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Before we dive into what postpartum depression feels like, and what you can do about it, let’s take a look at some statistics.

One recent study found that out of the 4 million live births occurring each year in the United States almost 600,000 mothers will be diagnosed with postpartum depression. In addition, when including women who had a stillbirth or miscarried, the number of diagnosed mothers reaches 900,000.

However, if you add the women who never report their symptoms, or the women who don’t know what postpartum depression feels like, the numbers could be much higher than this. 

Did you know that you can begin to experience postpartum depression symptoms during pregnancy? It is believed that up to 50% of women who develop postpartum depression after giving birth experience some symptoms during pregnancy. Therefore, early symptom recognition is imperative for prompt treatment. If left untreated, postpartum depression can wreak havoc on your motherhood experience, and it can even affect the development of your child.

Postpartum depression feels like being left alone to survive on a deserted island with no tools. And on this island most days are rainy and gray.  

When you suffer from postpartum depression, you are filled with self-doubt and self-judgement. You scrutinize your motherhood abilities, and focus on your failures. Your mind is flooded with negative thoughts that make it very difficult to enjoy being a new mom. As a result, you feel guilty for your lack of happiness with being a mother, and for your perceived shortcomings.

As a first time mom, I suffered from postpartum depression and I never got help for it. I didn’t know I had it until my second child was born. That’s when I was able to see myself as the good, caring mother I was. The birth of my second child made me realize what healthy motherhood was like.

Now that I look back on my first pregnancy, the signs of postpartum depression were there early on. They showed up mid-pregnancy, and further developed after giving birth. Had I been aware of what I was feeling, I could have avoided a lot of suffering. And I could have been a better mother for my daughter.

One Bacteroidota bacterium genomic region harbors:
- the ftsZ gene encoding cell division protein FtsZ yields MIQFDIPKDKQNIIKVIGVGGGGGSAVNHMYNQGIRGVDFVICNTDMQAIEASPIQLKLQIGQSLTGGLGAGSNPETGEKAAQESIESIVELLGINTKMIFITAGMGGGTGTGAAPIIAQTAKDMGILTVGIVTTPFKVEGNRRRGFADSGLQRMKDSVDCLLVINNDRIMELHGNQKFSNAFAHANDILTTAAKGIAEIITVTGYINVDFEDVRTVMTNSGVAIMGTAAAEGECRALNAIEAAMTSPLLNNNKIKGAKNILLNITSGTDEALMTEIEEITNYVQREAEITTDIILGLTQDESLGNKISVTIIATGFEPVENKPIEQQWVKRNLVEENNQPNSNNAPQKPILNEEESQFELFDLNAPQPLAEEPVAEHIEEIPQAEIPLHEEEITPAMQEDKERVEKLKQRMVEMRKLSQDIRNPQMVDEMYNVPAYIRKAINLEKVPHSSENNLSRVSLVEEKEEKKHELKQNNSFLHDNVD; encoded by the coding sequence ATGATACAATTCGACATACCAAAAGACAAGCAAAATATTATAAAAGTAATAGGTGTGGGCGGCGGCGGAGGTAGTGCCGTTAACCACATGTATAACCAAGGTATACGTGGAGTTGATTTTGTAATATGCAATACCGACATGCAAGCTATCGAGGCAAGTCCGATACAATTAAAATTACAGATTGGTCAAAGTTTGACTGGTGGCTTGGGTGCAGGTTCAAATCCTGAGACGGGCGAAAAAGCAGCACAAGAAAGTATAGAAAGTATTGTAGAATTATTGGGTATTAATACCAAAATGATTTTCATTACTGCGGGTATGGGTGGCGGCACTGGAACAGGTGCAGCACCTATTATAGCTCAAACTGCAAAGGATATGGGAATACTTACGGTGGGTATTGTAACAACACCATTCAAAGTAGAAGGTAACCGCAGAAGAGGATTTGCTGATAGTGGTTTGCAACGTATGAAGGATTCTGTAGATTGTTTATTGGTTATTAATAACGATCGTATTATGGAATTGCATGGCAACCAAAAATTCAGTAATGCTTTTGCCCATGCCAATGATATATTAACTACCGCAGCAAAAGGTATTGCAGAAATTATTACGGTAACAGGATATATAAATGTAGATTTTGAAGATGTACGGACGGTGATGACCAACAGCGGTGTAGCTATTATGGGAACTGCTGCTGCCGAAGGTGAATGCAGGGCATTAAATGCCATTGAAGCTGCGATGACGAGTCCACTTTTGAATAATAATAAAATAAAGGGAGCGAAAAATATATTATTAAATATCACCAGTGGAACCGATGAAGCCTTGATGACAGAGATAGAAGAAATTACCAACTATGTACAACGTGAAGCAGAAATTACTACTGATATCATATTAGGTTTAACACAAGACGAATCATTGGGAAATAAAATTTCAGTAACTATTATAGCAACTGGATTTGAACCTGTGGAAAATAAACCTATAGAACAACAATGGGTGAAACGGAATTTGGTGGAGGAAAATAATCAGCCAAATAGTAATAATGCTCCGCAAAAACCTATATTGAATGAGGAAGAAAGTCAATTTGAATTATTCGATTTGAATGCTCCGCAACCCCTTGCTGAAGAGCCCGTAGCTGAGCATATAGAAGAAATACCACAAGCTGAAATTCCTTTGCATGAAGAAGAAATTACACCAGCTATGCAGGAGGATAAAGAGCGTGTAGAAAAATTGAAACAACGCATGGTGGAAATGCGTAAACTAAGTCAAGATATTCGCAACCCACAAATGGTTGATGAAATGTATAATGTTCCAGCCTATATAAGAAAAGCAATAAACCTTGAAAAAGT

Here are the signs of postpartum depression I missed during pregnancy and after birth…

During pregnancy:

  • Lack of excitement
  • Feeling low
  • Lack of motivation to prepare for baby’s arrival
  • Moody and needy
  • Lack of connection with the fetus

After birth:

  • Inability to bond with child
  • Wishing I never became a mother
  • Sadness
  • Hopelessness
  • Feeling constantly overwhelmed
  • Feeling inadequate
  • Oversensitivity to well meaning advice
  • Inability to cope with motherhood
  • Guilt

And 10 things I learned about postpartum depression after having three kids…

  1. It is more common than I thought.
  2. It distorts the reality of motherhood.
  3. You can mistake it for “baby blues” (“baby blues” should not last longer than 14 days after birth).
  4. You are not a bad mother for having postpartum depression.
  5. Don’t rely on your care provider to spot your postpartum depression symptoms.
  6. Antidepressants are not always necessary for treating postpartum depression.
  7. Postpartum depression can resolve itself over time, but I would not recommend waiting it out.
  8. You will have a hard time bonding with your child as long as you leave it unaddressed.
  9. When you suffer from postpartum depression you tend to socially isolate yourself.
  10. Once you get a grip on your postpartum depression you will feel liberated. 

Plus, 5 Tips: 

-Be ever observant of your feelings, thoughts and emotions during pregnancy and postpartum.

-Be aware of biological, social and lifestyle factors that can increase your risk of developing postpartum depression. 

-Learn the difference between the “baby blues” and postpartum depression.

-Don’t be ashamed to talk about how you’re feeling as a new mom. 

-Ask for help, and accept when others offer to help you during pregnancy or after birth.

Finally, my advice for mothers who suspect they may be experiencing postpartum depression symptoms is to talk about it. Begin by confessing your thoughts and feelings to the people you feel most comfortable with. Do it sooner rather than later. It is never too early to get the conversation about postpartum depression going. Surround yourself with supportive people, and avoid social isolation. Please remember, there is a way out of postpartum depression if you are aware of it. 

This article was originally published at Inspo Place.